While some scholars would argue that there was no “Iraq” before King Faysal’s coronation in 1921, Iraqi history spans fourteen centuries of tribal communities that endured continual occupation in their historic homeland, including Mongol invasions in the thirteenth century and subsequent Ottoman and British invasions. An Iraqi identity was established long before the League of Nations defined the nation-state of Iraq in 1932. Drawing on neglected primary sources and other crucial accounts, including memoirs and correspondence, Reclaiming Iraq puts the 1920 revolt against British occupation in a new light—one that emphasizes the role of rural fighters between June and November of that year.
While most accounts of the revolution have been shaped by the British administration and successive Iraqi governments, Abbas Kadhim sets out to explore the reality that the intelligentsia of Baghdad and other cities in the region played an ideological role but did not join in the fighting. His history depicts a situation we see even today in conflicts in the Middle East, where most military engagement is undertaken by rural tribes that have no central base of power. In the study of the modern Iraqi state, Kadhim argues, Faysal’s coronation has detracted from the more significant, earlier achievements of local attempts at self-rule. With clarity and insight, this work offers an alternative perspective on the dawn of modern Iraq.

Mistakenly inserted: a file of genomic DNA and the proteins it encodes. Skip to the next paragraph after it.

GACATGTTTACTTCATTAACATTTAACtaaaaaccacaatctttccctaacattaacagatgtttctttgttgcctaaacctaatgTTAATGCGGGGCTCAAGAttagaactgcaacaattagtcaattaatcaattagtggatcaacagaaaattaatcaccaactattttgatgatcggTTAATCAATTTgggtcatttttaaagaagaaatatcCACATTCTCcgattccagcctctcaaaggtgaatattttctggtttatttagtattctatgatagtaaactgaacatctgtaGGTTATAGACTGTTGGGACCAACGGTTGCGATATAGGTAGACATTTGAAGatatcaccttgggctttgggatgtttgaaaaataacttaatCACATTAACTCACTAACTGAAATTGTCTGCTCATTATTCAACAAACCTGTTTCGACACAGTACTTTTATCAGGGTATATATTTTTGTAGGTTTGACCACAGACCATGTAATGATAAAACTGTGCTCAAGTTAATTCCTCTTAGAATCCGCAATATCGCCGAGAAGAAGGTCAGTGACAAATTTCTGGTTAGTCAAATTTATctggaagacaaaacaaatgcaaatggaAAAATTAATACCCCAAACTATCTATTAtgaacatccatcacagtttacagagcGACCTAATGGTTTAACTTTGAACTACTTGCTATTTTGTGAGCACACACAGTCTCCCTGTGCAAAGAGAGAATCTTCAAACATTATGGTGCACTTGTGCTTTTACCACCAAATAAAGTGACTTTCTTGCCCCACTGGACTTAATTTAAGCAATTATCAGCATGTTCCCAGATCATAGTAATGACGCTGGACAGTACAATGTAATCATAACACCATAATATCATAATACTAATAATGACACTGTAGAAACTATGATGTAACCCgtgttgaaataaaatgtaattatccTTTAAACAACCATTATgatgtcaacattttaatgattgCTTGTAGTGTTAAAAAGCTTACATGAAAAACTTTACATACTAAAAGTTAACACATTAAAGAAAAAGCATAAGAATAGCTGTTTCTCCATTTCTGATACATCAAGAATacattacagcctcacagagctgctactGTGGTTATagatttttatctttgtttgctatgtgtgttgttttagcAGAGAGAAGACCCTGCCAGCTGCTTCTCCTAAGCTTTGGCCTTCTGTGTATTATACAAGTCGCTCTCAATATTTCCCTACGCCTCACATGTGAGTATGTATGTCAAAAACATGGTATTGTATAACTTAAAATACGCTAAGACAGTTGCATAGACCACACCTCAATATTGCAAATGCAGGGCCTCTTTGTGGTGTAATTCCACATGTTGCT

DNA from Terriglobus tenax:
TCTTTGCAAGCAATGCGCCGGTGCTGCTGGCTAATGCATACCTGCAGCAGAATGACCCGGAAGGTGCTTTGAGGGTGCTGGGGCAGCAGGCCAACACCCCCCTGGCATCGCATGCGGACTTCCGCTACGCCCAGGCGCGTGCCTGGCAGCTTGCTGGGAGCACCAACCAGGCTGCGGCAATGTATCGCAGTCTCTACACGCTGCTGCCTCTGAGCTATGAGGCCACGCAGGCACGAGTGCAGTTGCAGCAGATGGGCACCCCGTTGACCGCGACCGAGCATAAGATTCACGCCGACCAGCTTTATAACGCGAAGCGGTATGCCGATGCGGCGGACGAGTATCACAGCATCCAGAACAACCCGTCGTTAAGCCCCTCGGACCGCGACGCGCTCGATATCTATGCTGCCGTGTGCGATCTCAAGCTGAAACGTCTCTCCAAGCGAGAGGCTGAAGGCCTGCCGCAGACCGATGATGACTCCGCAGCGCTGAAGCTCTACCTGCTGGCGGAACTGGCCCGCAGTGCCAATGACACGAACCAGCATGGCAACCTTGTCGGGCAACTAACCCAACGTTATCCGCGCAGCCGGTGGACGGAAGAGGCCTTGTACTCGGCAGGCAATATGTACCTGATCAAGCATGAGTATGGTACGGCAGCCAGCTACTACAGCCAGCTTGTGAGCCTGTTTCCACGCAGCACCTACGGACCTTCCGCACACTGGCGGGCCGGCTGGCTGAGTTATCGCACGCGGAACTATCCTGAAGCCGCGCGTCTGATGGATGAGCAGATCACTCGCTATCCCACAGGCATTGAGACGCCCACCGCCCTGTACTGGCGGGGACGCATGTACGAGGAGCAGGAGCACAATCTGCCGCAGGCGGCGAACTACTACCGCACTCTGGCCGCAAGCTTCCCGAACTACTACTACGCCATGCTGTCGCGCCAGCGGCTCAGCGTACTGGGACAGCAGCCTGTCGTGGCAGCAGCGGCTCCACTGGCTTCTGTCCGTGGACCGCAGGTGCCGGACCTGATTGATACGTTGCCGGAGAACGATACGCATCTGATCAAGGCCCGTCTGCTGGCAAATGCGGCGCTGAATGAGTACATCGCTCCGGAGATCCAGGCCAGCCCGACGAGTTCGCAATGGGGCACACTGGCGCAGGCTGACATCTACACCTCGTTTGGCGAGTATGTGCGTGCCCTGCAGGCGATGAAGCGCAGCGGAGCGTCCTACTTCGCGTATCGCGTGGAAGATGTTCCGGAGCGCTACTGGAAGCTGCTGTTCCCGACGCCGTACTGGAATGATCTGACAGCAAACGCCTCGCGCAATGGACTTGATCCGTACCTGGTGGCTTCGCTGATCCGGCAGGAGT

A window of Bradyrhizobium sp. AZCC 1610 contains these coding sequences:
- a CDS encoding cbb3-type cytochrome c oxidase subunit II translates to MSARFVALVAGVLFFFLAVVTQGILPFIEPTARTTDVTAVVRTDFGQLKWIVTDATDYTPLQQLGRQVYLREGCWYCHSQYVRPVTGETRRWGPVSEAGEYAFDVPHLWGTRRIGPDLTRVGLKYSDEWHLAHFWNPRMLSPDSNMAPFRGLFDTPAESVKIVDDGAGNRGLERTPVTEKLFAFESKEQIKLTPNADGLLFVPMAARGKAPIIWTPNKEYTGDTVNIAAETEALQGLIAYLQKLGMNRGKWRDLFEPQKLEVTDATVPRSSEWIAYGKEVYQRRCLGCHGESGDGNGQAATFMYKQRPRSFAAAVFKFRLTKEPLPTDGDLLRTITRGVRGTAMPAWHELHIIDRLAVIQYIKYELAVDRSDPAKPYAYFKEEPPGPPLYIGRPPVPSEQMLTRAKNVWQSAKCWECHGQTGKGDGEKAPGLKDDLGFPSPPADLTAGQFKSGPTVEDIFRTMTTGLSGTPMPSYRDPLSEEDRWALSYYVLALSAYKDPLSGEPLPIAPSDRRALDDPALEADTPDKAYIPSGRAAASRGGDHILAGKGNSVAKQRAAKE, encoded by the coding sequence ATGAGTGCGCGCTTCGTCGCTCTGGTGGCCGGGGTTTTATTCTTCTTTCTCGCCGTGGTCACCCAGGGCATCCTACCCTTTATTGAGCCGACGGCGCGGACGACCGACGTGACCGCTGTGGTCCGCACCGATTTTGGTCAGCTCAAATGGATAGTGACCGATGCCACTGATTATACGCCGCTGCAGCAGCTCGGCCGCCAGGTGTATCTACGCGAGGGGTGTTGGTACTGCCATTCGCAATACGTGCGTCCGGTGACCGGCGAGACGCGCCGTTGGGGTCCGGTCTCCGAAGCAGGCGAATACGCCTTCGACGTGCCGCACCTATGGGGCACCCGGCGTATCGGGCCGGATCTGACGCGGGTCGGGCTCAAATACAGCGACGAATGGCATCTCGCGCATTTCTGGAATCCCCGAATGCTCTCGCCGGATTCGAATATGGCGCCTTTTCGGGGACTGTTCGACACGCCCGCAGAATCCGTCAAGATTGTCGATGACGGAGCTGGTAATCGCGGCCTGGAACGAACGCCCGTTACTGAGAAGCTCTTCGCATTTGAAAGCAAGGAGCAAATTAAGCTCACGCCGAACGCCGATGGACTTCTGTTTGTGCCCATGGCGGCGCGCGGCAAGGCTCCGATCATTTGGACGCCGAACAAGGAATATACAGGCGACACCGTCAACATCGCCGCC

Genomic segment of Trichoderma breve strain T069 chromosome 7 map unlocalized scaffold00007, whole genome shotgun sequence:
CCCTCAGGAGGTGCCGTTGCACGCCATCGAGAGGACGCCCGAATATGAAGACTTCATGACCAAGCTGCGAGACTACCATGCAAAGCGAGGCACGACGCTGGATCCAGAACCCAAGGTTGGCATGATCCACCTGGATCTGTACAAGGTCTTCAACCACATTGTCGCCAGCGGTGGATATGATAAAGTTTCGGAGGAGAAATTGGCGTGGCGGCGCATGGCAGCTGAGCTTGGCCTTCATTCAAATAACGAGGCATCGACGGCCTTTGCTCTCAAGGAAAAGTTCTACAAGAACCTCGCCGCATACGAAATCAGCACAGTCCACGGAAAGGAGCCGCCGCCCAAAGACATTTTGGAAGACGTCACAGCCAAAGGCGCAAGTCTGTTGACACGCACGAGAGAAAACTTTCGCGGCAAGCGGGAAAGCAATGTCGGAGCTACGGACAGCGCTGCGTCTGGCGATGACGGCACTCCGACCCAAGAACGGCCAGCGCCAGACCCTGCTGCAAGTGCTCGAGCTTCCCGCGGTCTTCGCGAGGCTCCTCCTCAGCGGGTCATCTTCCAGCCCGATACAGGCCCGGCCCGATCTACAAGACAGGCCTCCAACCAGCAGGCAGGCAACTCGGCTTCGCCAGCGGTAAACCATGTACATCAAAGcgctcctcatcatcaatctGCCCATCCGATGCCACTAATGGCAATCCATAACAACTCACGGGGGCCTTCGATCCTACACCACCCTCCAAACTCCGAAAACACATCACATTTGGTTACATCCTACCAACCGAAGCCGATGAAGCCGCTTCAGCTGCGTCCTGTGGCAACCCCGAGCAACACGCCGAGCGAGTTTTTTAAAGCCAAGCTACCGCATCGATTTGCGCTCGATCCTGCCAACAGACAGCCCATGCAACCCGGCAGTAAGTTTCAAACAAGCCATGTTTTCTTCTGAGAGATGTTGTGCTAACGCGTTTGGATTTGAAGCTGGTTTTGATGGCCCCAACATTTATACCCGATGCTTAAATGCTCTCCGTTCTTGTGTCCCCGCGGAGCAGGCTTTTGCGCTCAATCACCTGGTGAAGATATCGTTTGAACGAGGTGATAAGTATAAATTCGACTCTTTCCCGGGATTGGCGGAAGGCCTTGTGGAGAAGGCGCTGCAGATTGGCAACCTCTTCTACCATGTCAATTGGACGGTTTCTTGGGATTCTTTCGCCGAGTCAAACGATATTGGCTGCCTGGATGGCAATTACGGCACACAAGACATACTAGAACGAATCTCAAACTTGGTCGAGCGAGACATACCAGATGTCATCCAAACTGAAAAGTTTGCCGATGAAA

This groundbreaking and richly nuanced study draws on the archives of the Ba’thist regime in Iraq and examines the efforts of Saddam Hussein and his subordinates to influence, control, intimidate and subvert Shi’i religious authorities, especially the leading clerical authorities.
The Occasional Papers feature inter-disciplinary scholarship focusing on Iraq by leading and emerging scholars. All papers are refereed.
Series Editor: Professor Augustus Richard Norton
The Institute for Iraqi Studies at Boston University serves as a catalyst for research on contemporary Iraq. The Institute was founded in 2010 and periodically sponsors workshops, visiting fellowships, lectures, film series and conferences, in addition to the Occasional Papers.
This is an essential reading for scholars, activists and policy makers. This new Handbook presents the first comprehensive framework of the question of governance in the Middle East in its various forms and manifestations: political, economic, and government performance.
This book is structured into two parts: Part I provides some theoretical background and analyzes the patterns and challenges of governance in the Middle East, providing some global context; Part II will examine specific cases in selected countries and regions in the Middle East and North Africa. This book is aimed at a wide audience. Policy makers, policy analysts, as well as journalists will benefit from the history and analysis presented in the book. Also, academics will find important material for research and class work. Professors teaching courses on US Foreign policy, Middle East, International Relations, Comparative Politics and many related fields will find the book a very suitable choice for their students to read. Given the media and general public’s interest in the Middle East and North Africa, it will also appeal to a wide range of educated readers in the USA, the United Kingdom and many other countries world-wide.